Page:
Voices in Tech: Taking cybersecurity seriously
Retired Brig. Gen. Charles “Charly” Shugg of the United States Air Force provides strategic guidance and insight for Sylint Group, a cybersecurity and forensics firm that addresses breaches and precedent-setting court cases for higher education and multiple entities, including Fortune 500 companies. He was a key architect and strategic planner of the U.S. Air Force’s cyberspace operations program.
Shugg will share a prioritized list of cybersecurity measures to reduce risk and maintain security awareness in higher ed at UB Tech® 2020, to be held June 15-17 in Las Vegas. He will also describe the intents, tactics and appearances of cyberattackers.
How seriously are higher ed leaders taking cybersecurity breaches?
The level of seriousness isn’t as high as it should be, but there has been a rise lately due to increased awareness. Unfortunately, a large amount of that awareness comes from leadership’s firsthand experience with breaches against their own institution.
Many leaders don’t realize the amount of accessible sensitive data that’s associated with their institution. This doesn’t just include alumni information, but data of prospective students who applied yet didn’t even attend. Most institutions don’t purge that data from their systems, which is simply an unnecessary risk.
What is an example of a cybersecurity breach you plan to share at UB Tech®?
We recently had a university fall victim to a phishing email that targeted a student account. Phishing attacks are inexpensive and easy for attackers to employ. The attacker got into the university system, moved unimpeded throughout the whole network, and then monetized the breach by encrypting files. If university officials had followed five basic security principles, they could have broken a long chain of malicious events before succumbing to the unauthorized encryption.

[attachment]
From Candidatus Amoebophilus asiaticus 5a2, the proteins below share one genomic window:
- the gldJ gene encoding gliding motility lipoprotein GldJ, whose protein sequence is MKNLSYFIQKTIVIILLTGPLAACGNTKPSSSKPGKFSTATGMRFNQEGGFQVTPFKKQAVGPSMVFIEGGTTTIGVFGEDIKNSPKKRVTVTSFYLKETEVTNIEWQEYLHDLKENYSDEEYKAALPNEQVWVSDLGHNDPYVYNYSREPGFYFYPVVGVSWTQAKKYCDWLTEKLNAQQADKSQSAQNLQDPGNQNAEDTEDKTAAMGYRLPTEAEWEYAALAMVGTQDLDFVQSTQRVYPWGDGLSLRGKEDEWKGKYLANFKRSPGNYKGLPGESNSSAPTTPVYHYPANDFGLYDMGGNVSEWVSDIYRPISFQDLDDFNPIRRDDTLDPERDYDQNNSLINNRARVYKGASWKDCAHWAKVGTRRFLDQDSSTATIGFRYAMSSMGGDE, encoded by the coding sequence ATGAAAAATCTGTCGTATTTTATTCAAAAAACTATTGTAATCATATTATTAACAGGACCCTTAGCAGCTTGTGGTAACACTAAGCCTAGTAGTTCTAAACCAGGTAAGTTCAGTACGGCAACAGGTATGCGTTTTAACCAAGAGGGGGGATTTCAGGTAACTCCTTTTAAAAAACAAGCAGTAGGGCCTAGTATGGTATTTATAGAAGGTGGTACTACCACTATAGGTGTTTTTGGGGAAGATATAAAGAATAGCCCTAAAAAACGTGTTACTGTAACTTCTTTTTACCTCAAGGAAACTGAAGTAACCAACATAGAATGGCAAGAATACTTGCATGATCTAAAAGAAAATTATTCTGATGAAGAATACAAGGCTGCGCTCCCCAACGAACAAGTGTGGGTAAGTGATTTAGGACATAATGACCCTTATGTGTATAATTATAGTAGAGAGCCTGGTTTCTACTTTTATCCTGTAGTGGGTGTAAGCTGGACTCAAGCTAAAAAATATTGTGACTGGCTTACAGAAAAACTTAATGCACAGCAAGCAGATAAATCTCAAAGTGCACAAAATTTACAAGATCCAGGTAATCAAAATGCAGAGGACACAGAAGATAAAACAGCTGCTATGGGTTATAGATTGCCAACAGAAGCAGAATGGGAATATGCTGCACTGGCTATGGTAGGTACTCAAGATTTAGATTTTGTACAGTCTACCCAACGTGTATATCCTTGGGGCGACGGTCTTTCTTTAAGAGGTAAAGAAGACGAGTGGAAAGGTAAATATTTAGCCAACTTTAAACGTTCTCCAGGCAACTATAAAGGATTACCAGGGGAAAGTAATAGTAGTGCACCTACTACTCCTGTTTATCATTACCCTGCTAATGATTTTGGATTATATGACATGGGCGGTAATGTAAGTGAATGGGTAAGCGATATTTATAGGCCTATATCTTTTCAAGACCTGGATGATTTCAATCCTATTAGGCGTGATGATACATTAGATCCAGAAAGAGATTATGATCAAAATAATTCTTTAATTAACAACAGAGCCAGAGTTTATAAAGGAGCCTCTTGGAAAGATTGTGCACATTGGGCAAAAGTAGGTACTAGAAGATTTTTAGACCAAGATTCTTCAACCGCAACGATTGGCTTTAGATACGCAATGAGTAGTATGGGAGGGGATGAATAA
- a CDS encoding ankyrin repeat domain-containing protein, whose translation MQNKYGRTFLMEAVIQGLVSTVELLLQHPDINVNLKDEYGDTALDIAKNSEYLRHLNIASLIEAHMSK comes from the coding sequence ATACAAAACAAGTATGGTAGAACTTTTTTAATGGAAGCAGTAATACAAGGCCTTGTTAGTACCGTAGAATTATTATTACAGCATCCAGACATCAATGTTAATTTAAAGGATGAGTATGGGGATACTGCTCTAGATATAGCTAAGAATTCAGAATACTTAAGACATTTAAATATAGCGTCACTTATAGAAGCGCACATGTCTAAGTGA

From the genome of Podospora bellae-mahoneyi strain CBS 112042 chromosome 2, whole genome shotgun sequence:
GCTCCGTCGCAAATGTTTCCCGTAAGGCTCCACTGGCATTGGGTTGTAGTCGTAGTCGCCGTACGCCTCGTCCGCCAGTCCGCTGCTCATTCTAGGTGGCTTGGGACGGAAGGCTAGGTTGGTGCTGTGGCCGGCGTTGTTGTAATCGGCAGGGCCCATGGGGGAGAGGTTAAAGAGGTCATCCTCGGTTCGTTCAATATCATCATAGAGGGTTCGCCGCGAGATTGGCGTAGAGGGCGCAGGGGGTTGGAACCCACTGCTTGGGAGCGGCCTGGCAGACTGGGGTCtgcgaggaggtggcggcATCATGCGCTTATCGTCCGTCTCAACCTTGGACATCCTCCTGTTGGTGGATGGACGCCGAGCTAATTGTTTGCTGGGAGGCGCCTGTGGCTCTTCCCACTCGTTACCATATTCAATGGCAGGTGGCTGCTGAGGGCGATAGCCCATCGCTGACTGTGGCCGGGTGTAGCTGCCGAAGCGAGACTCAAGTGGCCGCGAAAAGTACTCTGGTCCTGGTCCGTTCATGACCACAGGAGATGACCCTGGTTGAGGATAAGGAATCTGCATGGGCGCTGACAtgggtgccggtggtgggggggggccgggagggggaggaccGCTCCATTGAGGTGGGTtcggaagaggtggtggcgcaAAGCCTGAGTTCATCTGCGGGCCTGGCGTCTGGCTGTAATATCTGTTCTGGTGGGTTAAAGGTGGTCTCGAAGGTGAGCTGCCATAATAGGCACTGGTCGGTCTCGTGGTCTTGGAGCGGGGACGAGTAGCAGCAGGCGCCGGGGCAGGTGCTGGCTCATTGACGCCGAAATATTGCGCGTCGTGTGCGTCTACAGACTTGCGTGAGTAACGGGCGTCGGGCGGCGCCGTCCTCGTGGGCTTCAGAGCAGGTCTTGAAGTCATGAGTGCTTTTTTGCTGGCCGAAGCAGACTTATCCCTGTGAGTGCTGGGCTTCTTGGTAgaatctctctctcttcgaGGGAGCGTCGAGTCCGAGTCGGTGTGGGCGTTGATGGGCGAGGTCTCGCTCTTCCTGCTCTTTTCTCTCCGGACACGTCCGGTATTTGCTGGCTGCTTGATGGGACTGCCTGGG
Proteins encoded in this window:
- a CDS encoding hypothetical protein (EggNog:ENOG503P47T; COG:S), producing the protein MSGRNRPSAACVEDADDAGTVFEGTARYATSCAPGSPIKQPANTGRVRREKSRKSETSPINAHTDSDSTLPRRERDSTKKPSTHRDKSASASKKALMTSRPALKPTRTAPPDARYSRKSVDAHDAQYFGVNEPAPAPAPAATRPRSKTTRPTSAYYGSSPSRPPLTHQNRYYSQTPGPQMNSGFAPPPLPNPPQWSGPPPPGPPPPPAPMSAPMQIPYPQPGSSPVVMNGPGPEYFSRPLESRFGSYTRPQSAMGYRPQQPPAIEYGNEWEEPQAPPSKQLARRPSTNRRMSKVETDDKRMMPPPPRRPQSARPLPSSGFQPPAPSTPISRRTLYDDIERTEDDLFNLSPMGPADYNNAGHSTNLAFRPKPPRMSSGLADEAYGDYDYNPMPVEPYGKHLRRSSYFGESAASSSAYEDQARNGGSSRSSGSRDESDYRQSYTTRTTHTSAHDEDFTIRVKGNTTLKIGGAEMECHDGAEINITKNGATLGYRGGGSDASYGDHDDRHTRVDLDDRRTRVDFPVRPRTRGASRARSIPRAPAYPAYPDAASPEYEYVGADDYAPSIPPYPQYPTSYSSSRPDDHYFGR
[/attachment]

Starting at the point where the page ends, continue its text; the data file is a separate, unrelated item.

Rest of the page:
1. The university didn’t have an email filter in place that could have blocked most of its potential spam and malicious emails.
2. Even though the university had anti-virus software, it was not updated. To be effective, this software has to be deployed on every device in the network and constantly updated to keep up with threats.
3. The university didn’t employ network segmentation. Segmentation minimizes the potential impact of breaches by creating internal barriers that require credentials to access. For example, only give students access to student databases, so if a student account becomes compromised, the attacker’s access is limited.
4. IT wasn’t properly trained for potential security incidents and didn’t have a notification plan. IT misdiagnosed the incident numerous times before bringing in incident response experts to investigate; it was too late.
5. The university didn’t retain security logs so mediation and notifying people whose files were affected or stolen were more difficult if not impossible. If there isn’t enough data to prove what happened, then a legal team has to get involved to notify affected stakeholders and potentially litigate; this is expensive.
How can leaders ensure IT security investments are a good use of funds?
First, universities do not have to equally protect their entire network. Leaders can save money by identifying where the sensitive data resides and condensing security efforts to protect those areas.
Second, many universities unfairly expect too much from their IT department. Let IT manage day-to-day operations and respond to initial crises. Audit and compliance should have a more active role in developing long-term cybersecurity strategies and concentrate on monitoring and ensuring that basics are being accomplished. Requiring IT to do everything relating to the network can easily overwhelm their resources.
Third, realize that most breaches are the result of overlooking basic security vulnerabilities. Instead of concentrating on the most advanced threats, or acquiring the newest technologies, focus on basics, such as ensuring that anti-virus software is properly employed.
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